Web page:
Traveling due north of Chiang Mai, the traveler first encounters the steep mountains of Northern Thailand covered in tropical forest. You don’t see any villages and just an occasional farm, but buried off the main highway on both sides, down small unpaved roads are the various hill tribe villages. The Hill Tribe people are varied, the Akha, the Hmong, the Karen, the Yao, the Lisu and others, each with their own lifestyle, language, clothing, food and history. The Hill Tribes are spread over Laos, Thailand and Myanmar, moving across borders as if there were no border at all. The Hill Tribe people have their own farms, often straddling a steep hillside, and were the main producers of the opium. Later, they became the growers of their own variety of high quality Ganja, or Cannabis (Marijuana in the US) known as “Thai Sticks”. If this latter crop becomes legal (meaning the US stops its ridiculous “War on Drugs”, which appears to be almost totally lost by the US), this region is likely to again become producers of this high quality crop. But for now, the main crops are coffee and tea and rice.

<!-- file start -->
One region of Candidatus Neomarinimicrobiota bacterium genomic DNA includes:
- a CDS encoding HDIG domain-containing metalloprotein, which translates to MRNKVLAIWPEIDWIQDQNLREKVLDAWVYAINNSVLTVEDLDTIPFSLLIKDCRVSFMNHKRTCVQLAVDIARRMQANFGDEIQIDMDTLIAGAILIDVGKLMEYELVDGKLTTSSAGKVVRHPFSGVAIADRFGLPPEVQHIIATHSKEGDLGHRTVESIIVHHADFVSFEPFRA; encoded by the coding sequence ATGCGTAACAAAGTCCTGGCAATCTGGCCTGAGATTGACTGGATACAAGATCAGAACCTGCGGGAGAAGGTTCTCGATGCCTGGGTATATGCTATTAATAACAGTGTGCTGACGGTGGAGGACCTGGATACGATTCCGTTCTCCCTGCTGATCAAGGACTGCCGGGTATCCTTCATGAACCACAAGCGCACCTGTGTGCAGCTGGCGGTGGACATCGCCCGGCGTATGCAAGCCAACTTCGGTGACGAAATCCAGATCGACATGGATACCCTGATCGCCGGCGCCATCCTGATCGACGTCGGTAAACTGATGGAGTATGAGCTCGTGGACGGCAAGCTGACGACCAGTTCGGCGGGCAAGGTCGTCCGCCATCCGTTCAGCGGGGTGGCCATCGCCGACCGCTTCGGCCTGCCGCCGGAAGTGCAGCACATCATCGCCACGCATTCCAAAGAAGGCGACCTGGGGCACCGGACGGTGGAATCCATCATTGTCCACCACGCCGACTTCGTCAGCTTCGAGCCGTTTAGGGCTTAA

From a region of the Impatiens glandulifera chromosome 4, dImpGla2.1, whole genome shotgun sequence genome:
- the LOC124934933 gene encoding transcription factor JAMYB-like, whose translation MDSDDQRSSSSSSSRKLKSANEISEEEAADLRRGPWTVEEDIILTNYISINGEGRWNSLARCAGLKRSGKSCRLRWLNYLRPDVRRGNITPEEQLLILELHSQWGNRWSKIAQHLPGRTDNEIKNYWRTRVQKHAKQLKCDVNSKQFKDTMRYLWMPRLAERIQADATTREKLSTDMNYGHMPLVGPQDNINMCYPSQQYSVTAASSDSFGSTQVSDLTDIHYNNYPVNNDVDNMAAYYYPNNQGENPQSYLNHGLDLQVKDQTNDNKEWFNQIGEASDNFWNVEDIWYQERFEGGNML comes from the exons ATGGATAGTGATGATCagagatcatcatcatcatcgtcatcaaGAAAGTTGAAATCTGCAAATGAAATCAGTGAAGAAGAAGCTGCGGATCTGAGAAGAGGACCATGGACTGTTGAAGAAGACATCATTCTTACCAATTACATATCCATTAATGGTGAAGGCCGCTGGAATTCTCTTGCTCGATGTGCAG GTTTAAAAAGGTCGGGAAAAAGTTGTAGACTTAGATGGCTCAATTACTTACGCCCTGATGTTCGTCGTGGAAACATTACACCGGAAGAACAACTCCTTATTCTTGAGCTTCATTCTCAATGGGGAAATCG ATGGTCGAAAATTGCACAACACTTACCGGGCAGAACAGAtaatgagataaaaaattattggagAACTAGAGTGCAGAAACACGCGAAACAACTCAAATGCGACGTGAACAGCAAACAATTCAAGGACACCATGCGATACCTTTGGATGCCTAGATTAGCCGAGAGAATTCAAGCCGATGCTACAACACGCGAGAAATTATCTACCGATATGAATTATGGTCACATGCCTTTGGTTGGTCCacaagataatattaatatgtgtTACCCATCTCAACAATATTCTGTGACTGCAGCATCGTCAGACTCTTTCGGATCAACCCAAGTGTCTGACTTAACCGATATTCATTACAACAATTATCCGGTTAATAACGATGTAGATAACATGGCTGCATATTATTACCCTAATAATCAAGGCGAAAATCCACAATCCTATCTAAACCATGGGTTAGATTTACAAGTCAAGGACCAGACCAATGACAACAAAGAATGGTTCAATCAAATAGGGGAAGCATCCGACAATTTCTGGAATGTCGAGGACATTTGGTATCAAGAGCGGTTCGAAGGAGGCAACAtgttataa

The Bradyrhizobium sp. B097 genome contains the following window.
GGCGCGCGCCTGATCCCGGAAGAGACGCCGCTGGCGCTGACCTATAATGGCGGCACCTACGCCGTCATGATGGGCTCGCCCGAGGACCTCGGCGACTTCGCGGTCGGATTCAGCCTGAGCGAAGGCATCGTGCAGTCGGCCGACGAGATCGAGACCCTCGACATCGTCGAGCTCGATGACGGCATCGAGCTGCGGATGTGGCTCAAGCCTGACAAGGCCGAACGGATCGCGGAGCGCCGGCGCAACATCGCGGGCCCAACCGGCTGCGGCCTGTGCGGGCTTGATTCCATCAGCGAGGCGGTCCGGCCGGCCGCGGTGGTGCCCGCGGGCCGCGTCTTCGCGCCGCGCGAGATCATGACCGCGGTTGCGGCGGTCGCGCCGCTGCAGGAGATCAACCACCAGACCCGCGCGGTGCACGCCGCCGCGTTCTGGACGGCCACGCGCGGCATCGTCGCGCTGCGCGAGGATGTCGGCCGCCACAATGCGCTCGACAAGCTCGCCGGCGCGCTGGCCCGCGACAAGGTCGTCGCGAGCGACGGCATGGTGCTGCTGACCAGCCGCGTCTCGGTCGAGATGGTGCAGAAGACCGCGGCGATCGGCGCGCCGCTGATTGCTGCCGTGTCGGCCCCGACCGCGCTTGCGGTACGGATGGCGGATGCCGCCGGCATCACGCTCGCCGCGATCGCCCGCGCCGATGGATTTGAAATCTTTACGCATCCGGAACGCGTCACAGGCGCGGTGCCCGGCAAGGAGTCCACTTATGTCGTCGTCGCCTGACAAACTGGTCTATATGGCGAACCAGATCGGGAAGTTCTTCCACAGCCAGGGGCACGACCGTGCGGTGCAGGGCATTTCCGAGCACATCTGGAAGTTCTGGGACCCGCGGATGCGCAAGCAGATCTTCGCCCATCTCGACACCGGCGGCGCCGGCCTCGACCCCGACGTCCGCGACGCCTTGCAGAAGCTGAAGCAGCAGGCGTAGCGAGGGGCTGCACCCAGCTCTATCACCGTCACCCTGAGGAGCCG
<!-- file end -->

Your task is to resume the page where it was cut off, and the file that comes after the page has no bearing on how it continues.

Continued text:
In the mountains, we stop at one of the many hot springs for a bit of coffee and breakfast to help keep us going on our trip. The coffee is excellent local Arabica and the coffee shops are rustic wood building with local artwork. The shop we had our morning coffee in has hot spring water channels within the restaurant so that you can put your feet into the naturally steaming water from the hot springs while sitting next to the channel drinking your coffee. A great way to start the day and I wish I could do this at home every morning.